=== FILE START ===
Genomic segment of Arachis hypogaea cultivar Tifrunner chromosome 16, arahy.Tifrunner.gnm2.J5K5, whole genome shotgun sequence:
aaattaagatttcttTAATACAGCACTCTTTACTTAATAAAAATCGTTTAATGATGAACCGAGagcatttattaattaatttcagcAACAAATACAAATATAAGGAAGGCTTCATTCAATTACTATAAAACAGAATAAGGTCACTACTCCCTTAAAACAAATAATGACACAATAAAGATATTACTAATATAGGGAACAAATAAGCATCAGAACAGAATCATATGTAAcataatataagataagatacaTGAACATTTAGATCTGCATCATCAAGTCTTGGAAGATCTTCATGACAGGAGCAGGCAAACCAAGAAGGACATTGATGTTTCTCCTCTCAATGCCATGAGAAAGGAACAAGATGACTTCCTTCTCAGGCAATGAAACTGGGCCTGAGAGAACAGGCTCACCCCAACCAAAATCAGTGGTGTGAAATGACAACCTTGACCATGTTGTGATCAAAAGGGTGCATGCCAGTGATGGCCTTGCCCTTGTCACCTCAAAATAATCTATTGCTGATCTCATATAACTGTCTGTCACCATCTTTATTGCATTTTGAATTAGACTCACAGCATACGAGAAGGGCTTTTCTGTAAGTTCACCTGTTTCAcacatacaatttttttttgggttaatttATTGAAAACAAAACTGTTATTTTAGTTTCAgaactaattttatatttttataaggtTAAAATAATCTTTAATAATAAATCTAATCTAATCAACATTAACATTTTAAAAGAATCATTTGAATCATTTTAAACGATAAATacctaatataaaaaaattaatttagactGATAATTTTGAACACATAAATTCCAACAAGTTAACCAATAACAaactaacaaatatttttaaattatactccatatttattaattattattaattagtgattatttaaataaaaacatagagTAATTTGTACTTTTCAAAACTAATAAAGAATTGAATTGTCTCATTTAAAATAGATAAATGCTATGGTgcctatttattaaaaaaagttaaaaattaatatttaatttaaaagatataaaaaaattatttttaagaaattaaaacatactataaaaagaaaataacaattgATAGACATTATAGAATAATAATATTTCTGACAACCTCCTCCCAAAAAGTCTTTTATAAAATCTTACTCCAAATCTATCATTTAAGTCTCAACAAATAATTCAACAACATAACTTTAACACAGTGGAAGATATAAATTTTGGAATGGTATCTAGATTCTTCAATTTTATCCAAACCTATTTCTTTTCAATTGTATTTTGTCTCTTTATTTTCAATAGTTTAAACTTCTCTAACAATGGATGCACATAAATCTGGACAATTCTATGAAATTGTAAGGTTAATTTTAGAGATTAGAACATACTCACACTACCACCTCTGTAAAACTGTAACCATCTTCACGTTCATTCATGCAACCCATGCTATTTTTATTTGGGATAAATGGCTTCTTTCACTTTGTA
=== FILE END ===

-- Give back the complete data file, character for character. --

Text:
Genomic segment of Arachis hypogaea cultivar Tifrunner chromosome 16, arahy.Tifrunner.gnm2.J5K5, whole genome shotgun sequence:
aaattaagatttcttTAATACAGCACTCTTTACTTAATAAAAATCGTTTAATGATGAACCGAGagcatttattaattaatttcagcAACAAATACAAATATAAGGAAGGCTTCATTCAATTACTATAAAACAGAATAAGGTCACTACTCCCTTAAAACAAATAATGACACAATAAAGATATTACTAATATAGGGAACAAATAAGCATCAGAACAGAATCATATGTAAcataatataagataagatacaTGAACATTTAGATCTGCATCATCAAGTCTTGGAAGATCTTCATGACAGGAGCAGGCAAACCAAGAAGGACATTGATGTTTCTCCTCTCAATGCCATGAGAAAGGAACAAGATGACTTCCTTCTCAGGCAATGAAACTGGGCCTGAGAGAACAGGCTCACCCCAACCAAAATCAGTGGTGTGAAATGACAACCTTGACCATGTTGTGATCAAAAGGGTGCATGCCAGTGATGGCCTTGCCCTTGTCACCTCAAAATAATCTATTGCTGATCTCATATAACTGTCTGTCACCATCTTTATTGCATTTTGAATTAGACTCACAGCATACGAGAAGGGCTTTTCTGTAAGTTCACCTGTTTCAcacatacaatttttttttgggttaatttATTGAAAACAAAACTGTTATTTTAGTTTCAgaactaattttatatttttataaggtTAAAATAATCTTTAATAATAAATCTAATCTAATCAACATTAACATTTTAAAAGAATCATTTGAATCATTTTAAACGATAAATacctaatataaaaaaattaatttagactGATAATTTTGAACACATAAATTCCAACAAGTTAACCAATAACAaactaacaaatatttttaaattatactccatatttattaattattattaattagtgattatttaaataaaaacatagagTAATTTGTACTTTTCAAAACTAATAAAGAATTGAATTGTCTCATTTAAAATAGATAAATGCTATGGTgcctatttattaaaaaaagttaaaaattaatatttaatttaaaagatataaaaaaattatttttaagaaattaaaacatactataaaaagaaaataacaattgATAGACATTATAGAATAATAATATTTCTGACAACCTCCTCCCAAAAAGTCTTTTATAAAATCTTACTCCAAATCTATCATTTAAGTCTCAACAAATAATTCAACAACATAACTTTAACACAGTGGAAGATATAAATTTTGGAATGGTATCTAGATTCTTCAATTTTATCCAAACCTATTTCTTTTCAATTGTATTTTGTCTCTTTATTTTCAATAGTTTAAACTTCTCTAACAATGGATGCACATAAATCTGGACAATTCTATGAAATTGTAAGGTTAATTTTAGAGATTAGAACATACTCACACTACCACCTCTGTAAAACTGTAACCATCTTCACGTTCATTCATGCAACCCATGCTATTTTTATTTGGGATAAATGGCTTCTTTCACTTTGTA